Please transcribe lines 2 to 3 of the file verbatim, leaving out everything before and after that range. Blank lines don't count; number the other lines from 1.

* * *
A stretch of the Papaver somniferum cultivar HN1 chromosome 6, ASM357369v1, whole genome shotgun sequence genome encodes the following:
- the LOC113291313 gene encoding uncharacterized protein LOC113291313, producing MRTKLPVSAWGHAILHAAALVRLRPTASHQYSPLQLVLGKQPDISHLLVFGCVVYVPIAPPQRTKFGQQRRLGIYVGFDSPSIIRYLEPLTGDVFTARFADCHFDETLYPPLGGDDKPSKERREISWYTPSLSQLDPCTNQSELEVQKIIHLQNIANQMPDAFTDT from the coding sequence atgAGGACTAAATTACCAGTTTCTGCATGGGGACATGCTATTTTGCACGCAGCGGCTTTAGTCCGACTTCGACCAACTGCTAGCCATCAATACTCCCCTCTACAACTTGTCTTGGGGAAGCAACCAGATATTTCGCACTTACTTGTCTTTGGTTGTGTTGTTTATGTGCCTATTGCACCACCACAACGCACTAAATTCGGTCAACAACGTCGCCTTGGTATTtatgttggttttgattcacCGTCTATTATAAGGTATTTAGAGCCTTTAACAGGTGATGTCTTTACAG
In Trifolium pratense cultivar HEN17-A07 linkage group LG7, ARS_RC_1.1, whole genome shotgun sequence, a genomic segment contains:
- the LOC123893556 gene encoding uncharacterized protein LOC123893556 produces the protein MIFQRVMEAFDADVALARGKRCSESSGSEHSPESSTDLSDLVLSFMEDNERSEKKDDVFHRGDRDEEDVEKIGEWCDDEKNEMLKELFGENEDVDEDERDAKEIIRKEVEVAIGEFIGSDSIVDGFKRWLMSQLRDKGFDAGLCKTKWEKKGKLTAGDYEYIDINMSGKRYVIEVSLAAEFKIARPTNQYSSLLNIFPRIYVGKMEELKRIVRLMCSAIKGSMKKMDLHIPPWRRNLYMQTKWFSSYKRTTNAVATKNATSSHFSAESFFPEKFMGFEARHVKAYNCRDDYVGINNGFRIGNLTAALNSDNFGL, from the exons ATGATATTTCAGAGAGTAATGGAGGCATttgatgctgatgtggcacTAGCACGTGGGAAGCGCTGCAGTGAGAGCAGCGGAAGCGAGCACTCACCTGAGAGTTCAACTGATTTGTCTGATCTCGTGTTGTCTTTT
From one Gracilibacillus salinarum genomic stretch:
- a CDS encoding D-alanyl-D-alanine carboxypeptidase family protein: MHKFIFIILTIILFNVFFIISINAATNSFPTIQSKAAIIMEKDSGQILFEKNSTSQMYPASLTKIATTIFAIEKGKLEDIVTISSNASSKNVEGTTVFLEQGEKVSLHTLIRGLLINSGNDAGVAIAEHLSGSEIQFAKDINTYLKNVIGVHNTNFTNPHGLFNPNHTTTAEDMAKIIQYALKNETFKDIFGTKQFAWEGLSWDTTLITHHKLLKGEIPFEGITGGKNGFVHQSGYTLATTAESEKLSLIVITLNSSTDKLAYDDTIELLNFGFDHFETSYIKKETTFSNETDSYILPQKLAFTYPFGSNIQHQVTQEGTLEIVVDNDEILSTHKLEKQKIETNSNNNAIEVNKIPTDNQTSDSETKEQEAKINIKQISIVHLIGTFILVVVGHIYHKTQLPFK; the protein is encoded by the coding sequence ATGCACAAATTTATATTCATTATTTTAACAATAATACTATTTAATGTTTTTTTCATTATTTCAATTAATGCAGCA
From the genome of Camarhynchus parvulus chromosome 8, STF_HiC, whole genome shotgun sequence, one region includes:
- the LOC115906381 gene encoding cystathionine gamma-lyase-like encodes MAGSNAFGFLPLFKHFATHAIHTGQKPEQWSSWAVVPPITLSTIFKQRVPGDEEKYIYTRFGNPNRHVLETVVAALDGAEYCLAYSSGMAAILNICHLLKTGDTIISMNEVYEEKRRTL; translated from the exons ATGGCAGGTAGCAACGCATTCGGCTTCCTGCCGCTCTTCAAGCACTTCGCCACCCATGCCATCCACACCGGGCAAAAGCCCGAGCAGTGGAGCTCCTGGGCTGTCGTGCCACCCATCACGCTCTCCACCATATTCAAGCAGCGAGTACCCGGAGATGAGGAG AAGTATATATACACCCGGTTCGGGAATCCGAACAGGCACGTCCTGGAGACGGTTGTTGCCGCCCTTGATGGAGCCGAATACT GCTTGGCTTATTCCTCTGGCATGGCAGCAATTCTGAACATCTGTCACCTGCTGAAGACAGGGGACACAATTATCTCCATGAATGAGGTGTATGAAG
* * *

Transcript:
- the LOC113291313 gene encoding uncharacterized protein LOC113291313, producing MRTKLPVSAWGHAILHAAALVRLRPTASHQYSPLQLVLGKQPDISHLLVFGCVVYVPIAPPQRTKFGQQRRLGIYVGFDSPSIIRYLEPLTGDVFTARFADCHFDETLYPPLGGDDKPSKERREISWYTPSLSQLDPCTNQSELEVQKIIHLQNIANQMPDAFTDT from the coding sequence atgAGGACTAAATTACCAGTTTCTGCATGGGGACATGCTATTTTGCACGCAGCGGCTTTAGTCCGACTTCGACCAACTGCTAGCCATCAATACTCCCCTCTACAACTTGTCTTGGGGAAGCAACCAGATATTTCGCACTTACTTGTCTTTGGTTGTGTTGTTTATGTGCCTATTGCACCACCACAACGCACTAAATTCGGTCAACAACGTCGCCTTGGTATTtatgttggttttgattcacCGTCTATTATAAGGTATTTAGAGCCTTTAACAGGTGATGTCTTTACAG
In Trifolium pratense cultivar HEN17-A07 linkage group LG7, ARS_RC_1.1, whole genome shotgun sequence, a genomic segment contains: